Free-ranging baboons, Papio cynocephalus ursinus, in the Okavango Delta, Botswana, often give loud 'contact' harks when separated from other group members. Although these calls appear to function to maintain contact between widely dispersed animals, individuals apparently do not give contact barks with the intent of informing others of their location. Females are more likely to give a contact bark in the 5 min after they themselves have called than in the 5 min after another female has called. Playback experiments suggest that females primarily 'answer' their close relatives' contact barks when they themselves are separated from other females or at the end of the group progression.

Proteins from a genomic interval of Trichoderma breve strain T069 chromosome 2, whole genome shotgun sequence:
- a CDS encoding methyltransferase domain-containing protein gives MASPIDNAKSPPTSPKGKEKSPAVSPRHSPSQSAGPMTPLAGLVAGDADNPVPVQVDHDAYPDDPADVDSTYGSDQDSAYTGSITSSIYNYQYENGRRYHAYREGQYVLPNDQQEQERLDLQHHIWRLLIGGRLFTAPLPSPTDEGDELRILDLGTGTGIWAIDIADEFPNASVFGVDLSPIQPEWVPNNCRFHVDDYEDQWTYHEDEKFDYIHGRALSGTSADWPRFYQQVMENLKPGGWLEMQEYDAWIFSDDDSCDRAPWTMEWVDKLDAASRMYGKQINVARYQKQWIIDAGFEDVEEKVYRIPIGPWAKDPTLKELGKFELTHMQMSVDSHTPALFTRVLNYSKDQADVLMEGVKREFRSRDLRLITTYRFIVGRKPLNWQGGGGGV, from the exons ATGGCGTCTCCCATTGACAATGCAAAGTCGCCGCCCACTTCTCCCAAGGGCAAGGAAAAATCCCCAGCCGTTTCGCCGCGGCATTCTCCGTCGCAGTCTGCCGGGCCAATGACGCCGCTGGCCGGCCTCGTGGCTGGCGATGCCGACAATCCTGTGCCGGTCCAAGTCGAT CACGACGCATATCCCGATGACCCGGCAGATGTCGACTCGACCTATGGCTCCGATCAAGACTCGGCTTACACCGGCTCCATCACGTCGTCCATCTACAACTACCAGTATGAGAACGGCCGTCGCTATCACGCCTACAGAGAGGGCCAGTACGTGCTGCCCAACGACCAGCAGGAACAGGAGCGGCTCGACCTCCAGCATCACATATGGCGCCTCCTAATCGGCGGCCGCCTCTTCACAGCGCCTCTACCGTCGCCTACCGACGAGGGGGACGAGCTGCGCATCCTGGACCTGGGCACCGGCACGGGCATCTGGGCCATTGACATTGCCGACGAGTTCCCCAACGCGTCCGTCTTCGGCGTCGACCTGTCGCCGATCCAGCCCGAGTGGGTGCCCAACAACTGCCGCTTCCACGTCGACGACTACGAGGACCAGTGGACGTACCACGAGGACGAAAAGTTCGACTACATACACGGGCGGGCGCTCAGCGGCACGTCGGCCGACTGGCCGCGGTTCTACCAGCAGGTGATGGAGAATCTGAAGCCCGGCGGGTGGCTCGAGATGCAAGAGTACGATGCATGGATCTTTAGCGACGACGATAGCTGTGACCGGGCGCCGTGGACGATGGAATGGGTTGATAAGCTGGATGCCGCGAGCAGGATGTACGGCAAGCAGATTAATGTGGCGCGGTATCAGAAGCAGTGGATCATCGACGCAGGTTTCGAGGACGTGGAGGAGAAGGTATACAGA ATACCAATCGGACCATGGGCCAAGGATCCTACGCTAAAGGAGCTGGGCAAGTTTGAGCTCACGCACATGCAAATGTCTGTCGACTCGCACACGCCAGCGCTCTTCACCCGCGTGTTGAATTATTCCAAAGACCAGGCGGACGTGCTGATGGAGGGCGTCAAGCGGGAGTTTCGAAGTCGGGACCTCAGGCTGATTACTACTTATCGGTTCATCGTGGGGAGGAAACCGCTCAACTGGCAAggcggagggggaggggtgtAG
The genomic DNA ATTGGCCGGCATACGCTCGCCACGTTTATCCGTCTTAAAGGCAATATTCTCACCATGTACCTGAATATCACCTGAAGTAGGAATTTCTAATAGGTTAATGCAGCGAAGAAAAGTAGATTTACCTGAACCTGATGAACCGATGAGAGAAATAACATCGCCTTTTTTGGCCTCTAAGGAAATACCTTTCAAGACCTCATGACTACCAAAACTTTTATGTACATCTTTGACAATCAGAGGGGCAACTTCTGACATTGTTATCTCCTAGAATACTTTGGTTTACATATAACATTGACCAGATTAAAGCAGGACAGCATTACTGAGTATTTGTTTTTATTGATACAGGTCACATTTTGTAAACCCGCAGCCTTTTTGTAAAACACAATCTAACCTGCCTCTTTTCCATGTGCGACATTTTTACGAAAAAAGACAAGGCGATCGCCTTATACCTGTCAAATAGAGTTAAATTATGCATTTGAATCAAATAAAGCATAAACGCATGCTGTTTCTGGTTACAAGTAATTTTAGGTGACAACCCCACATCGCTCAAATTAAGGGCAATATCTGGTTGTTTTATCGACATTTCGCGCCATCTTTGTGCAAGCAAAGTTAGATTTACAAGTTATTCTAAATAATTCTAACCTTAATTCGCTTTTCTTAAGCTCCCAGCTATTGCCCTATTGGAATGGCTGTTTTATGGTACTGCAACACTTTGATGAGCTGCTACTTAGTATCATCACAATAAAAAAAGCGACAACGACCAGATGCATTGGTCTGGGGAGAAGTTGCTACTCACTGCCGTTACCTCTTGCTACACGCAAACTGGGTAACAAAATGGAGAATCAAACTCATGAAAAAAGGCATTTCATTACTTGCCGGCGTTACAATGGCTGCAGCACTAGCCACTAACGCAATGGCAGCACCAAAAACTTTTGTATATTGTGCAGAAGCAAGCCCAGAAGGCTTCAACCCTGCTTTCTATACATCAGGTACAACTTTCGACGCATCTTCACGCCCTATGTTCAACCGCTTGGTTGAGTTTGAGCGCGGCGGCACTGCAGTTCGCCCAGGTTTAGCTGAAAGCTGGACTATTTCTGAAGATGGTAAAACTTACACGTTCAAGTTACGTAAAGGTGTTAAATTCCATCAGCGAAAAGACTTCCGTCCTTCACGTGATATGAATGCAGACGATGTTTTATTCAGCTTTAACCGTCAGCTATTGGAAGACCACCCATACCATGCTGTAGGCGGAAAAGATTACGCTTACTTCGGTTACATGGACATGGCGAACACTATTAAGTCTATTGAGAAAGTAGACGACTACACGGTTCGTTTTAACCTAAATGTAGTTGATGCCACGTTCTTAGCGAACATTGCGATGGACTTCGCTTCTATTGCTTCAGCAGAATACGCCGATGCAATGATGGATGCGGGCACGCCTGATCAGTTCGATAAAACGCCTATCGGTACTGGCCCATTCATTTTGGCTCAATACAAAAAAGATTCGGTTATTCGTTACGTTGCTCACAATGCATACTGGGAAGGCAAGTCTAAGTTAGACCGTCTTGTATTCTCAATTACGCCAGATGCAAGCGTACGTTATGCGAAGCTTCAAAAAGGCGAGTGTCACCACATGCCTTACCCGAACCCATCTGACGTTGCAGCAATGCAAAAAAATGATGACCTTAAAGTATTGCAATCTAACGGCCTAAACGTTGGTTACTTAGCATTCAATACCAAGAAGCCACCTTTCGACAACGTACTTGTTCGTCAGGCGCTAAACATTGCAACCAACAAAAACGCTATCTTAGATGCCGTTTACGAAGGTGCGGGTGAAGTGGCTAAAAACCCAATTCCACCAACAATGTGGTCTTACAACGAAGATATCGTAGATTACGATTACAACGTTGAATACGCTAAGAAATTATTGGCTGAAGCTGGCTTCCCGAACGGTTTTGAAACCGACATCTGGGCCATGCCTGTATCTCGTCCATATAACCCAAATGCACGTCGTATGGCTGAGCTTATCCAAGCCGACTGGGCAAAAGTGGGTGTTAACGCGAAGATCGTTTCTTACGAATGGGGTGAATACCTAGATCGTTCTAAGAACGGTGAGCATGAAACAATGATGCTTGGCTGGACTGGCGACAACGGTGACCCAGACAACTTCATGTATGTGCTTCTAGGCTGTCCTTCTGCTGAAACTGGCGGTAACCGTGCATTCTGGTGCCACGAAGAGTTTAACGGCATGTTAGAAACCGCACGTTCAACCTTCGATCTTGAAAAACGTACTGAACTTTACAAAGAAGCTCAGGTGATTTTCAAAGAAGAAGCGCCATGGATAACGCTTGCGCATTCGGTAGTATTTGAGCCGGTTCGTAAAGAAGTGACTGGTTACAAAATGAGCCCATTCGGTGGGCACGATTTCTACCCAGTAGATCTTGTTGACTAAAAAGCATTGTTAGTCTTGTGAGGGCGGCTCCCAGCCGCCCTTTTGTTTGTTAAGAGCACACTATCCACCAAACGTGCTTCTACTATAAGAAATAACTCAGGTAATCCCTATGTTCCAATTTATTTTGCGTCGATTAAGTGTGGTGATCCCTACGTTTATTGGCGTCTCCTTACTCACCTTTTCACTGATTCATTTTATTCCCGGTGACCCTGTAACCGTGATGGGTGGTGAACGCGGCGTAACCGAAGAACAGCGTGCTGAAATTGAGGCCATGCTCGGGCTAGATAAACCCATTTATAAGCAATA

All Science Journal Classification (ASJC) codes
- Ecology, Evolution, Behavior and Systematics
- Animal Science and Zoology